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Talking Through Tubes

Explore changes in sound.


Most of these materials were used in the guided activity the day before, in Listening through Tubes:

  • a variety of tubes, including cardboard tubes from toilet paper, paper towels, and wrapping paper;
  • mailing tubes; cans opened on both ends
  • flexible tubing such as hoses from shop vacs, vacuum cleaners, or sump pumps
  • a small piece of paper for each child
  • a camera

Key Science Concepts

  • Different objects make different sounds.
  • Sounds vary by volume (loud or soft), and pitch (high or low).
  • A sound becomes louder when the force of the action that is creating the sound is increased (for example, when you hit a drum harder). A sound becomes softer, or quieter, when the force is decreased.
  • Sounds seem different when they travel through a hollow object.
  • Sound is caused by vibration.


Introduce and use the key terms tube and vibrate. Help children practice their science skills with words such as change, different, compare.


  1. Ask children to remember how Quack’s voice changed while he was singing inside the pipe. How would you describe what it did to his voice? Hold up one or two tubes and ask children whether the tubes remind them of Quack’s pipe. How are the tubes and pipe similar? How are they different? Tell them that today they’re going to take the tubes outside and try talking and singing into the tubes. What do they think might happen?
  2. Let children experiment, listening to themselves as they talk or sing, first without a tube and then through a tube. What changes (if any) do they notice in the sound? What happens if they put their hand over the end of the tube as they are talking? What if they move the tube a little bit away from their mouths? You may want to take photos of the children doing these experiments.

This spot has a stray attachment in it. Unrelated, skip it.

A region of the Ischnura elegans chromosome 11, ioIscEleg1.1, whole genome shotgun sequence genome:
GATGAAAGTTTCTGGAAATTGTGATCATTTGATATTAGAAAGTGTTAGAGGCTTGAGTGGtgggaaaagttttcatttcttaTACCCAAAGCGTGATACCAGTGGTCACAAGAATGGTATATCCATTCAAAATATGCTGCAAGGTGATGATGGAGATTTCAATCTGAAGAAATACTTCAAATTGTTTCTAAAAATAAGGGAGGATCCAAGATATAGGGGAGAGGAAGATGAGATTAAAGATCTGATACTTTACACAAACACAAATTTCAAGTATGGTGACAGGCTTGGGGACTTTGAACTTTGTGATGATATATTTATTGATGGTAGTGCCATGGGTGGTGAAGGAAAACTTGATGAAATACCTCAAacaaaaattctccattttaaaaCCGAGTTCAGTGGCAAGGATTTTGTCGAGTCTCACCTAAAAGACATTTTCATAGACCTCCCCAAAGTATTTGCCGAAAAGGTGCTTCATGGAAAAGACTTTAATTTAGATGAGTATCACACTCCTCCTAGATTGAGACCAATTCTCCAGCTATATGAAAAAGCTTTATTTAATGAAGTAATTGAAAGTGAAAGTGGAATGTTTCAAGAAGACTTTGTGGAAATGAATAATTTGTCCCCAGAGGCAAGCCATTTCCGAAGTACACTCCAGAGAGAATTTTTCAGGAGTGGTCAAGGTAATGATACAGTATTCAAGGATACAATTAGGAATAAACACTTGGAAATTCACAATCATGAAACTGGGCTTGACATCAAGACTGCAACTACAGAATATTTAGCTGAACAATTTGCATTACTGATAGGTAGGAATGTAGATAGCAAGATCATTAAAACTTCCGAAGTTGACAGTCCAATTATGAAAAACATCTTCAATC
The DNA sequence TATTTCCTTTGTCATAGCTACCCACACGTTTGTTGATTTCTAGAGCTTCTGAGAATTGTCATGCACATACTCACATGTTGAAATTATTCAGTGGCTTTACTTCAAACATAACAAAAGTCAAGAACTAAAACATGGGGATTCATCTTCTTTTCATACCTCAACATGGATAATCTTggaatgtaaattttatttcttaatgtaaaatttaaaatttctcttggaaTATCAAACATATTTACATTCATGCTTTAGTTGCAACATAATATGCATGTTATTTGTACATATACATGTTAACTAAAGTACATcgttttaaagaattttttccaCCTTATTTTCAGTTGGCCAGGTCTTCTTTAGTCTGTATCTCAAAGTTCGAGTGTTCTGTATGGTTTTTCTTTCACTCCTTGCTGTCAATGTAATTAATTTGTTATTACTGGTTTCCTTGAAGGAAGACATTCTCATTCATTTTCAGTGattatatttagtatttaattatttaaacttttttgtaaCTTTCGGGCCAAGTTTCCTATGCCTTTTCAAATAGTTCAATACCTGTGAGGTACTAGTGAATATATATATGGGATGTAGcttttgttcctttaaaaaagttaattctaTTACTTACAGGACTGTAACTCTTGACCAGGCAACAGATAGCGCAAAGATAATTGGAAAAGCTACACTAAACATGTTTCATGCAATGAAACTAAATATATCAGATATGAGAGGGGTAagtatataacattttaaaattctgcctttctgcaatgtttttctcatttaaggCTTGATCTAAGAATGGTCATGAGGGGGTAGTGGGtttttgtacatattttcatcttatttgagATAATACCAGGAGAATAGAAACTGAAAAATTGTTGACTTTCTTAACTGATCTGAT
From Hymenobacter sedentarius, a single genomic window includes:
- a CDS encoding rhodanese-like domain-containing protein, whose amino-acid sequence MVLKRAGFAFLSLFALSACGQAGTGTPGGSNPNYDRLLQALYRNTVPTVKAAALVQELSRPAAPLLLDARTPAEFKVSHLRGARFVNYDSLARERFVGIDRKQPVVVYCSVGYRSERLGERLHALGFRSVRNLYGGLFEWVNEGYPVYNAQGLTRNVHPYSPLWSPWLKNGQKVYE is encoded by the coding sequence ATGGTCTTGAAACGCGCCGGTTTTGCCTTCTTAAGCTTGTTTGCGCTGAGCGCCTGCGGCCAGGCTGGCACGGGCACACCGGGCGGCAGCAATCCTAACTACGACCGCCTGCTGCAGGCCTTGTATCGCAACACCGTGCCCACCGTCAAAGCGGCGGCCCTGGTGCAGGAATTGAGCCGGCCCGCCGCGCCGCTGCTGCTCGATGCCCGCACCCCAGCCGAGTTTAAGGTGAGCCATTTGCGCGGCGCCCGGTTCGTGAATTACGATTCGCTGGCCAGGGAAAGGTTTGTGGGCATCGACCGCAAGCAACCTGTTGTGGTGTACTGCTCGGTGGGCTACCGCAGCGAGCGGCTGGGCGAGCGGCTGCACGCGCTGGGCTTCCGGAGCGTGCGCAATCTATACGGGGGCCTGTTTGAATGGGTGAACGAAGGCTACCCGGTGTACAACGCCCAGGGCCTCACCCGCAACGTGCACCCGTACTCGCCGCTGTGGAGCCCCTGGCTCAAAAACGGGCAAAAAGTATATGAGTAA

• Hand a cardboard tube and a small piece of paper to each child. Have children hold the piece of paper over the end of their tube as they talk or sing into the other end. What do they notice? Introduce the word vibrate into the conversation.
  • Have the children breathe in and out through the tube as they touch the paper at the end of the tube. What is the paper doing? Is it vibrating? Have them try singing or talking into the tube again as they feel the paper. What is it doing now? What do they think is making the paper vibrate?

Reflect and Share

Encourage children to share observations from their outdoor sound experiences with the tubes. If you have taken photos, use them to remind children of some of the things they did and what they discovered. Ask them to compare their experiences yesterday and today—what new sounds did they hear today? Show the photographs you took. Make a chart that says “Indoor Tubes/Outdoor Tubes.” What did they discover when they were listening through the tubes? What new things did they discover today?

Ask them to touch their fingers or hands to their throats, then talk or sing. What do they notice? Introduce them to the word vibration. Ask them if they noticed any vibrations during their explorations today.